This article summarizes key considerations to ensure that healthcare professionals are supported and equipped to provide care for patients and communities during the COVID-19 pandemic. The authors discuss sources of anxiety amongst healthcare professionals and how healthcare leadership can communicate and connect with their teams to mitigate concerns to the extent they are able.
Wu AW, Connors C, Everly GS. Ann Intern Med. 2020;172:822-823.
To address the negative psychological impacts faced by healthcare workers during the COVID-19 crisis, the authors of this commentary recommend three strategic principles for healthcare institutions responding to the pandemic: Encourage leadership to focus on resilience  Ensure that crisis communication provides both information and empowerment Create a continuum of staff support within the organization to address a surge in mental health concerns among healthcare workers.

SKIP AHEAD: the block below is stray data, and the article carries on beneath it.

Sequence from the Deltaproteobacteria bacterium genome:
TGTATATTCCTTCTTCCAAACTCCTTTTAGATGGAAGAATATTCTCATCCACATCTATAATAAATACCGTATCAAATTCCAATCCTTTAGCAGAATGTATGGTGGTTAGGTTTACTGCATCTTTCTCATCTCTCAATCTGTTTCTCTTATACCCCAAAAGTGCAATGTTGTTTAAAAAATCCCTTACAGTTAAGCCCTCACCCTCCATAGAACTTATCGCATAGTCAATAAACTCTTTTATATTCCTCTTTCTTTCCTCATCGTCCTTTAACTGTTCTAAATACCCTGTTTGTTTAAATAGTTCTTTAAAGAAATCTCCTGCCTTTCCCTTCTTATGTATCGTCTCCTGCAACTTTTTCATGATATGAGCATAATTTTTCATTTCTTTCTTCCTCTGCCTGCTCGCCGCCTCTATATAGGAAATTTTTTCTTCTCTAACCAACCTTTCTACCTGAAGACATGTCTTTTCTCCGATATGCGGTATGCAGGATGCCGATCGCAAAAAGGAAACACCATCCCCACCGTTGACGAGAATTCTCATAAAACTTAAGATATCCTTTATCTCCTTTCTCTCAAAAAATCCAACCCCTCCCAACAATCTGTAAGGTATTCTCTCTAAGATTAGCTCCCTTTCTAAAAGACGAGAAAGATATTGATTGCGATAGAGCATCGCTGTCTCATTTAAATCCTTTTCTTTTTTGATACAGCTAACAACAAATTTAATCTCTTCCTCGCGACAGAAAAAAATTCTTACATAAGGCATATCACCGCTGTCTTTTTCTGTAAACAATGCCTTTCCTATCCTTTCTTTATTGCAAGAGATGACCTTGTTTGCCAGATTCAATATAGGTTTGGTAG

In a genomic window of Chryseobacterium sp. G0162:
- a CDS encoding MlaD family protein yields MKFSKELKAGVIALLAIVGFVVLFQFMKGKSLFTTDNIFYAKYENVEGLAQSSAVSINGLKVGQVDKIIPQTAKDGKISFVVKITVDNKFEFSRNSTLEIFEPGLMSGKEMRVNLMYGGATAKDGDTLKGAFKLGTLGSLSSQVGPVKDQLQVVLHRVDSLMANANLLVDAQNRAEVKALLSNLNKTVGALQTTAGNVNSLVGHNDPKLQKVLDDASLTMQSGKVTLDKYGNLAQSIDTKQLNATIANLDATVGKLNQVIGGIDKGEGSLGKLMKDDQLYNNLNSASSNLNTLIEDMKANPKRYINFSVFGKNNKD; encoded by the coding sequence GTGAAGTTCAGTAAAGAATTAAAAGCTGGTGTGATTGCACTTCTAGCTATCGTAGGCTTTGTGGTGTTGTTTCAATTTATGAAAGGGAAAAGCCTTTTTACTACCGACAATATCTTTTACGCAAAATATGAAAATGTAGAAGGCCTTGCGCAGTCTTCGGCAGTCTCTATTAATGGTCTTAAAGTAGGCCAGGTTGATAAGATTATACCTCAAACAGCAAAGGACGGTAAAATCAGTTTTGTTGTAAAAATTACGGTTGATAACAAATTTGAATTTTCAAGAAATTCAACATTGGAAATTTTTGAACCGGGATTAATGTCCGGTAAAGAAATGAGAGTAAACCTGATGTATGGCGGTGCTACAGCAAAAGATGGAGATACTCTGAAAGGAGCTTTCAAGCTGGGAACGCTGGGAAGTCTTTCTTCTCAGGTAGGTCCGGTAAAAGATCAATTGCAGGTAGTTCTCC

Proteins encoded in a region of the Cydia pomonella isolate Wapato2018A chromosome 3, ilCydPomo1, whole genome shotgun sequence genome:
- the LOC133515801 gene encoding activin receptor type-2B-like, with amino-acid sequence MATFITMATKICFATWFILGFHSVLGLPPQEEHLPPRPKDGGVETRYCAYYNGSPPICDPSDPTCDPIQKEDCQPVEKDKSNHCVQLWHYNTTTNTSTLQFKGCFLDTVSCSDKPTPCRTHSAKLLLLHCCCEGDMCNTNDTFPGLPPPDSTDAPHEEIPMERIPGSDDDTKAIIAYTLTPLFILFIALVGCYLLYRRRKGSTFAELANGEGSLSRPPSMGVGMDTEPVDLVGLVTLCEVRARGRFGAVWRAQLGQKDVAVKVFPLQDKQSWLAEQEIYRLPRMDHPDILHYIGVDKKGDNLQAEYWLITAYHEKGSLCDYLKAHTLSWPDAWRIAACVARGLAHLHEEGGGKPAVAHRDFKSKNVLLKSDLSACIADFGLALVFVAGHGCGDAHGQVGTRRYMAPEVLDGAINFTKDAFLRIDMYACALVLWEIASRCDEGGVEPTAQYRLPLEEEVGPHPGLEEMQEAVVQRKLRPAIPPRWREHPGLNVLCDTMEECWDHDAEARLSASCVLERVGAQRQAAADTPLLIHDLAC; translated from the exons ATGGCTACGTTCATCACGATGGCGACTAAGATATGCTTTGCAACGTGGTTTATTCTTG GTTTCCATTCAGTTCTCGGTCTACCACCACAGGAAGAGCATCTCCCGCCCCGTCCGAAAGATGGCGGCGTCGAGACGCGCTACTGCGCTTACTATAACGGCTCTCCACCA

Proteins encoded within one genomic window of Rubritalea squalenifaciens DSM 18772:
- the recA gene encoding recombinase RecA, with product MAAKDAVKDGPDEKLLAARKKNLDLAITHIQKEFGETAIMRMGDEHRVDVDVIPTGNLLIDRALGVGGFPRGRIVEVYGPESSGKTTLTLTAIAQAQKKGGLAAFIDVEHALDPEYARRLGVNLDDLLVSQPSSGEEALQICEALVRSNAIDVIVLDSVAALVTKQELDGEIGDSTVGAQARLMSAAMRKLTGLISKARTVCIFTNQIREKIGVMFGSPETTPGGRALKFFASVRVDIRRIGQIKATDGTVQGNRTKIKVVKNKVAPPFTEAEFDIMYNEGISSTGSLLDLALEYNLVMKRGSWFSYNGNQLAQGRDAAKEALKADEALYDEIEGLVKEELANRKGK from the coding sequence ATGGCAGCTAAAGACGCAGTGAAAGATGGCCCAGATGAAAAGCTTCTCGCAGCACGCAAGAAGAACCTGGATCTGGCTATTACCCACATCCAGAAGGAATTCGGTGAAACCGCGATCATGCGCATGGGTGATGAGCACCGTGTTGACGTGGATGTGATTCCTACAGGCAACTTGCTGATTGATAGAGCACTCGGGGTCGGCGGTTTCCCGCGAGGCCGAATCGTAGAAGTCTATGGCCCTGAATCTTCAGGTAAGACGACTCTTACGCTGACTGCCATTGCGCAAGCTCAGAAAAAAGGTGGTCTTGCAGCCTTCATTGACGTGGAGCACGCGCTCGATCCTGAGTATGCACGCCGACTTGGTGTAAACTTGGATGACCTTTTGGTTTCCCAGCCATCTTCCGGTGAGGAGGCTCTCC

Lai J, Ma S, Wang Y, et al. JAMA Netw Open. 2020;3:e203976.
Healthcare workers on the frontlines of the COVID-19 pandemic are at risk for adverse psychological impacts. This cross-sectional survey evaluated mental health outcomes affecting healthcare workers treating patients exposed to COVID-19 in China. The 1,257 survey respondents reported symptoms of distress (72%), depression (50%), anxiety (45%) and insomnia (34%). Those engaged directly in the diagnosis, treatment and care of patients with COVID-19 were at greater risk for symptoms of depression (odds ratio [OR]=1.52; 95% CI, 1.11-2.09), anxiety (OR=1.57; 95% CI, 1.22-2.02), insomnia (OR=2.97; 95% CI, 1.92-4.60), and distress (OR=1.60; 95% CI, 1.25-2.04). The authors conclude that special interventions to promote the mental well-being of healthcare workers treating patients with COVID-19 need to be immediately implemented in order to reduce psychological burden.